Stay: Lessons My Dogs Taught Me About Life, Loss, and Grace by Dave Burchett (Feb. 24, hardcover, $17.99, ISBN 978-1-4143-9793-1) is a heartwarming tale of a dog who knew how to live... and showed her owner how.
Univ. of North Carolina
What Is a Madrasa? by Ebrahim Moosa (Apr. 10, hardcover, $28, ISBN 978-1-4696-2013-8) goes inside the world of the madrasa—the most common type of school for religious instruction in the Islamic world—to illuminate orthodox Islam and deeply felt needs of traditional Muslims.
Who Is Allah? by Bruce B. Lawrence (Apr. 10, hardcover, $25, ISBN 978-1-4696-2003-9) offers a unique approach to understanding Allah, drawing on history, culture, theology, politics, and the media.
Univ. of Oklahoma
Moroni and the Swastika: Mormons in Nazi Germany by David Conley Nelson (Feb. 1, hardcover, $29.95, ISBN 978-0-8061-4668-3) is the first full account of how Mormons avoided Nazi persecution through skilled collaboration with Hitler’s regime and then eschewed postwar shame by constructing an alternative history of wartime suffering and resistance.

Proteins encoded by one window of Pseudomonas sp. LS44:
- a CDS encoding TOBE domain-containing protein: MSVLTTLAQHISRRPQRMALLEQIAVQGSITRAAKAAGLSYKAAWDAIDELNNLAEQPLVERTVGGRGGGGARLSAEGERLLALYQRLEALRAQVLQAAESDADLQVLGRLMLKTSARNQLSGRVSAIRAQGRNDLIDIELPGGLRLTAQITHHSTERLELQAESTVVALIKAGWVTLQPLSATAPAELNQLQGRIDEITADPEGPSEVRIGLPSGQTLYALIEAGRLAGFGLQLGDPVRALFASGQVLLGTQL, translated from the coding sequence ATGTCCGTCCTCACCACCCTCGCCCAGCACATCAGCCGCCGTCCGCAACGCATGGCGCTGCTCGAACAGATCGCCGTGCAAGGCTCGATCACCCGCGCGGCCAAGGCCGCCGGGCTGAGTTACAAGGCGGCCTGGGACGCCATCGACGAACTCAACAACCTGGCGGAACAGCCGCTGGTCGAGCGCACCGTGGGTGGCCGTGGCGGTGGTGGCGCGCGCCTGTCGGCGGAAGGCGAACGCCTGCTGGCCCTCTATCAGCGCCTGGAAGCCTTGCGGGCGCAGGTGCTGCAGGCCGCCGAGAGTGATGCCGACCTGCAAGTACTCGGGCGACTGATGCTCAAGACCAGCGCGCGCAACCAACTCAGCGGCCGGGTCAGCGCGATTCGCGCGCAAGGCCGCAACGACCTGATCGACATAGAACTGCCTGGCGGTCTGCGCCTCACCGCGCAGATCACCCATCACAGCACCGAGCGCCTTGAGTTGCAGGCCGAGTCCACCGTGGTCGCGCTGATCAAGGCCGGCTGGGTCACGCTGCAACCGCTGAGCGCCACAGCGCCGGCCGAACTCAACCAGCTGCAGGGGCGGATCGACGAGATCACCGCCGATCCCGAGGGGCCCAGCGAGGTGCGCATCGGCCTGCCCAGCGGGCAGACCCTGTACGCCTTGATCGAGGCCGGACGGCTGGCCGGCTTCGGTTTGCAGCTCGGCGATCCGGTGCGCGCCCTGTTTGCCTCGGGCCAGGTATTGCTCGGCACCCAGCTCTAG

Univ. of Pennsylvania
A Traveling Homeland: The Babylonian Talmud as Diaspora by Daniel Boyarin (June 12, hardcover, $24.95, ISBN 978-0-8122-4724-4) makes the case that the Babylonian Talmud is a diasporist manifesto that produces and defines the practices that constitute Jewish diasporic identity.
Gender Equality and Prayer in Jewish Law by Rabbi Ethan Tucker and Rabbi Micha’el Rosenberg (May 1, hardcover, $24.95, ISBN 978-965-524-198-3) explores the wealth of Jewish legal material surrounding gender and prayer.
The Future of the Catholic Church with Pope Francis by Garry Wills (Mar. 10, hardcover, $27.95, ISBN 978-0-525-42696-7) considers a pressing question in modern religion: will Pope Francis embrace change? Historian Wills considers the lessons Pope Francis seems to have learned.
Earth Blessings: Prayers, Poems and Meditations, edited by June Cotner (Apr. 14, paper, $16.95, ISBN 978-1-63228-023-7), is a collection of poems and prayers for the planet written by modern writers and those from ancient cultures.